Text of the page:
The Pali Text Society has made its Vinaya, Sutta and Abhidhamma books available for non-commercial use since 2013. The Sutta books have been extracted from the Buddhadust Website which is still considered as “work in progress.” However, the work was good enough to reformat as eBooks in its current state. Stephen Torrence and myself did most of the work to reformat the web pages into eBook versions. There were thousands of webpages which required many scripts to remove the web content. We used the open source project called Sigil. What is special about these books? These are the unabridged editions […]
Recently, I had a chance to go to a Lao Monastery in Elgin, Chicago, IL, USA for 12 days.
A little while ago, I was asked what was the most important lesson learned and what was the most important thing that I taught. The answer spans two different videos and they are listed below:
Kauai Update #3 I have moved from the Botanical Gardens recently. I was able to stay there for 5 months and the majority of the time there was wonderful. However things were changing and it was time for me to look for another place and now I am staying in a new long term location in Kilauea. It all happened after a wonderful person picked me up on the side of the road holding my signs the day my parents, brother and in-law dropped me off (I’ll get back to that family-visit part later). So this guy I knew from […]
Free Book: Abhidhamma Lessons PDF Download Abhidhamma Lessons PDF Here is a book I wrote long ago that relates the Abhidhamma to Computer Science. As a programmer from the nineties, I “clicked” with the abhidhamma after reading just a small amount. When I learned that the mind does only one thing at a time, it instantly clicked with a graduate class I had taken on digital circuits. It gave me the faith in the Abhidhamma early on which is very rare among Western Monks and Western Theravada Buddhist lay people. Most of the Western scholars are outspoken against the Abhidhamma. […]
Why do monks have one shoulder exposed sometimes and both shoulders covered other times? There is a very small rule about having the robes fully covered when we are in a populated areas (sekhiyā 3). Although it is a very small rule, it can say a great deal about the monk and his respect for the monastic code, especially in the afternoons or evenings. “Populated areas” refers to when we are outside of the monastery and outside of the forest. Buddhist Shrines in a city like Shwedagon Pagoda can be considered a “monastery” and it is OK and sometimes culturally […]
Here is a dhamma talk with a very brief instruction for Four Elements. It is not complete, but gives a small taste of four elements. Loving-kindness is also included as usual. The recording is cleaner using some post processing with the same recorder.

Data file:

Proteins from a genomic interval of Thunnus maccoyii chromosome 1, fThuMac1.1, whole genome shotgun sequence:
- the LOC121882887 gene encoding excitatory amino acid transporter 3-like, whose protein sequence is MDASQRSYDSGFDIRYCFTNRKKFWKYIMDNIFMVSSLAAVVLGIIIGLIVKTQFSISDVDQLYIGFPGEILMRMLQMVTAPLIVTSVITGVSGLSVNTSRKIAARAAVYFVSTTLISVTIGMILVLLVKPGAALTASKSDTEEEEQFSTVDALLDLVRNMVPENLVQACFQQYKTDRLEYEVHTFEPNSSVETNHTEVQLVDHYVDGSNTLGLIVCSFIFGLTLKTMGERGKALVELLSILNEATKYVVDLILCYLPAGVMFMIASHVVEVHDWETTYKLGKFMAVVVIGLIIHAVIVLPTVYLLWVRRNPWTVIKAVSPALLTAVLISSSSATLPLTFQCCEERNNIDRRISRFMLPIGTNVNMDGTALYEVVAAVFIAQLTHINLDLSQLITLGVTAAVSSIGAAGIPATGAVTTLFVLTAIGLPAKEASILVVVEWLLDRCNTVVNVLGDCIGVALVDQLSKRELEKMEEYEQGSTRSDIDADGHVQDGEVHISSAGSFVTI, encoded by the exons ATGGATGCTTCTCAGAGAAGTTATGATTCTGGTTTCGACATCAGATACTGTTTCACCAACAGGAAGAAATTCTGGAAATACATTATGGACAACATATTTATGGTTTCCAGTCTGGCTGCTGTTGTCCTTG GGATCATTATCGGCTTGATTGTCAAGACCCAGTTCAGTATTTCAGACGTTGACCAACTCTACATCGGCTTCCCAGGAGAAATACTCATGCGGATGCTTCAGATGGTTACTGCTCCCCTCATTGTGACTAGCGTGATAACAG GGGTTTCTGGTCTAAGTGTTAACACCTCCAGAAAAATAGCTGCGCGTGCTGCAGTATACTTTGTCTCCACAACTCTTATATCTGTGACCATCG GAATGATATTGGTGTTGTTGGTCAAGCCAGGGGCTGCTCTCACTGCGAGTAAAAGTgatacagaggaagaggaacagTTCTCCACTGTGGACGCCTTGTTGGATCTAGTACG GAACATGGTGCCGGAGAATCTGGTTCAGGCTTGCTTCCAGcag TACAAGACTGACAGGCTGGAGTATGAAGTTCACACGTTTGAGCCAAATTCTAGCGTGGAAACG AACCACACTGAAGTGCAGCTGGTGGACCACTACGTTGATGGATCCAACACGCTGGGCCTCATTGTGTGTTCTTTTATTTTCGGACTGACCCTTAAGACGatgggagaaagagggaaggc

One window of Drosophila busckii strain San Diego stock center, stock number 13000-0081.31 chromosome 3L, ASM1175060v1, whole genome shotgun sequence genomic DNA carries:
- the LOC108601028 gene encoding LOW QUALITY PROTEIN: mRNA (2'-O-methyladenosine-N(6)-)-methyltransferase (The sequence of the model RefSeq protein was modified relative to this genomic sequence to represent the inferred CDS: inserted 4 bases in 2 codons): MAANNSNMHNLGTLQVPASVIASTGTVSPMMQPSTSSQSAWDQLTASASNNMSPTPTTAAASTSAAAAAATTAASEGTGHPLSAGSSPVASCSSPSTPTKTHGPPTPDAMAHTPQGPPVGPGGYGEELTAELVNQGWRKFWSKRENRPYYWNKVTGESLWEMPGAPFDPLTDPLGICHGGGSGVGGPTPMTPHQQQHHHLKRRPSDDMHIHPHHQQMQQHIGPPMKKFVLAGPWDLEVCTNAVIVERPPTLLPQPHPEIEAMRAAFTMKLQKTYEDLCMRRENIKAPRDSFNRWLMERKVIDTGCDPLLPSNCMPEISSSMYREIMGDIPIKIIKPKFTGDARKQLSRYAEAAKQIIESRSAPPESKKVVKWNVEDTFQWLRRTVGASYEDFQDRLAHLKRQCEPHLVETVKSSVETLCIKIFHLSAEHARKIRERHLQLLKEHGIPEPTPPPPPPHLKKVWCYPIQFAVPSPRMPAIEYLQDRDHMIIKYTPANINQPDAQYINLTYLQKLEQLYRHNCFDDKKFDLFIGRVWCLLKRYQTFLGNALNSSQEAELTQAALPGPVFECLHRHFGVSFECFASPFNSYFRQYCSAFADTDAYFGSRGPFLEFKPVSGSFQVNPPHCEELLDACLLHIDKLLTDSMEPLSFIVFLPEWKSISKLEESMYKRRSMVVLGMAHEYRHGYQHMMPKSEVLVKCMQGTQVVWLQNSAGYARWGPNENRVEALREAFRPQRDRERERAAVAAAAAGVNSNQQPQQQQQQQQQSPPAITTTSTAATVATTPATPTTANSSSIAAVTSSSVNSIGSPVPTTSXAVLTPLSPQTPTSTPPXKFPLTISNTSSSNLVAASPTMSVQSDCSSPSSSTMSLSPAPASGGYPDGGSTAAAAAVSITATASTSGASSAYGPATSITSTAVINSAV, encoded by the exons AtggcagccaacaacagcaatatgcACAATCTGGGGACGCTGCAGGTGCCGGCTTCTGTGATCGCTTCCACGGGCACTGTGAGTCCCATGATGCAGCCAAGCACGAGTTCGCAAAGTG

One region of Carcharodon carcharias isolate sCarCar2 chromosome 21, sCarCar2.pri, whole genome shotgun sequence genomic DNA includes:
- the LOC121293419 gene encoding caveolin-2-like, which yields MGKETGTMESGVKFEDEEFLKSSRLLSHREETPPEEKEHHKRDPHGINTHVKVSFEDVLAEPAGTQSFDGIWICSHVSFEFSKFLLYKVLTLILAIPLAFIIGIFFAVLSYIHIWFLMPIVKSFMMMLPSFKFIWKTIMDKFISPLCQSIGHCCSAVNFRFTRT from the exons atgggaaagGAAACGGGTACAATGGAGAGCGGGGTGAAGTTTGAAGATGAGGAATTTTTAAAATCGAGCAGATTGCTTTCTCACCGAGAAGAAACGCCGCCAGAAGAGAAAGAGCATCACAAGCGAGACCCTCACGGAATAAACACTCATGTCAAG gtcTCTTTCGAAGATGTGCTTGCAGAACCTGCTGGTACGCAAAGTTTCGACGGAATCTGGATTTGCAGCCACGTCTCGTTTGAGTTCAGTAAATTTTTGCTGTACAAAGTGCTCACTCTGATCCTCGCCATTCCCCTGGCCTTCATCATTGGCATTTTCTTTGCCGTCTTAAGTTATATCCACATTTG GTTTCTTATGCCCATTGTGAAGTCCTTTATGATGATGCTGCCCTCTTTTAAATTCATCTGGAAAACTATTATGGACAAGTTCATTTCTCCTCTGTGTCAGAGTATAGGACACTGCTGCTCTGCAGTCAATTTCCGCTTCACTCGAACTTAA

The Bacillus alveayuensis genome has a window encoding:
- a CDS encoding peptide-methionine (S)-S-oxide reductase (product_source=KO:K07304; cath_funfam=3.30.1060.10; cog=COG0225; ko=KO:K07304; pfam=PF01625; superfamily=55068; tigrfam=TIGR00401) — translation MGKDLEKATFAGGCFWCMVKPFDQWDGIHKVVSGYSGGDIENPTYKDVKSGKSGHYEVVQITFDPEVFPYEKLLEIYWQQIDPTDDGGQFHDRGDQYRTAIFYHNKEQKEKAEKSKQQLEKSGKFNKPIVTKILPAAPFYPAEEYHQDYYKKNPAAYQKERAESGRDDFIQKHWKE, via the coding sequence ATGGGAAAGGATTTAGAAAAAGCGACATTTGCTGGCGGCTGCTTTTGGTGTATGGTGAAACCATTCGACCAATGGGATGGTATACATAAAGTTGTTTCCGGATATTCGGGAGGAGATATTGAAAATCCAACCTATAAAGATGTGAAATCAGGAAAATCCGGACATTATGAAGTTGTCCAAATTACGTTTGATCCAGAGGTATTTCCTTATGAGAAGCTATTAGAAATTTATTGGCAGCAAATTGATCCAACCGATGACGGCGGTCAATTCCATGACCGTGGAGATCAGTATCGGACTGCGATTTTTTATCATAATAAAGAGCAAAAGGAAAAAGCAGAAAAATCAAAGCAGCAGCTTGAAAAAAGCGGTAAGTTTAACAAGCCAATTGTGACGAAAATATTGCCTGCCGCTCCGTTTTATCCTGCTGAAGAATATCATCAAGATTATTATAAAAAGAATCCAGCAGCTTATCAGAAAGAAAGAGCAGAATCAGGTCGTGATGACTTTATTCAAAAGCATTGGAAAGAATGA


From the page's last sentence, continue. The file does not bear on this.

With only 5 minutes left before we were supposed to start, the security guard told us that someone else had the room booked and we would need to move to a smaller amd inferior room. It was a mistake on their part, and while I did ask to see the schedule book, I opted out because we were running out of time and needed to setup the room again. It was disturbing and noisy, but we had to make the best of it. During the process of being notified and moving our setup I said a few times, “I am […]
Vegetarianism and Theravada Buddhism I have been asked to write a little something on vegetarianism and Theravāda Buddhism. I am qualified to be quite objective, and to see both sides of the issue because I was a vegetarian for a total of ten years as a lay person and I had vegetarian eyes. That meant that when I looked at meat, cooked or not, I saw a dead animal in front of me. Now that I am a monk, I am no longer a vegetarian although I have lived at vegetarian monasteries for many years, so I know both sides […]
Are You A Buddhist? Introduction Being a Buddhist is quite open because if you believe in certain aspects it is better than not believing in anything. We take what we can get. However, here are the more traditional aspects of being Buddhist. One should believe in The Triple Gem – ie: The Buddha, The Dhamma and The Sangha). This can be expanded to include The 4 Noble Truths. This can be expanded to include the Eightfold Noble Path as well. The Four Noble Truths also include a belief in cause and effect and past lives (aka Saṁsāra). Lastly, one should live by these ideals and follow the five precepts for morality, and follow […]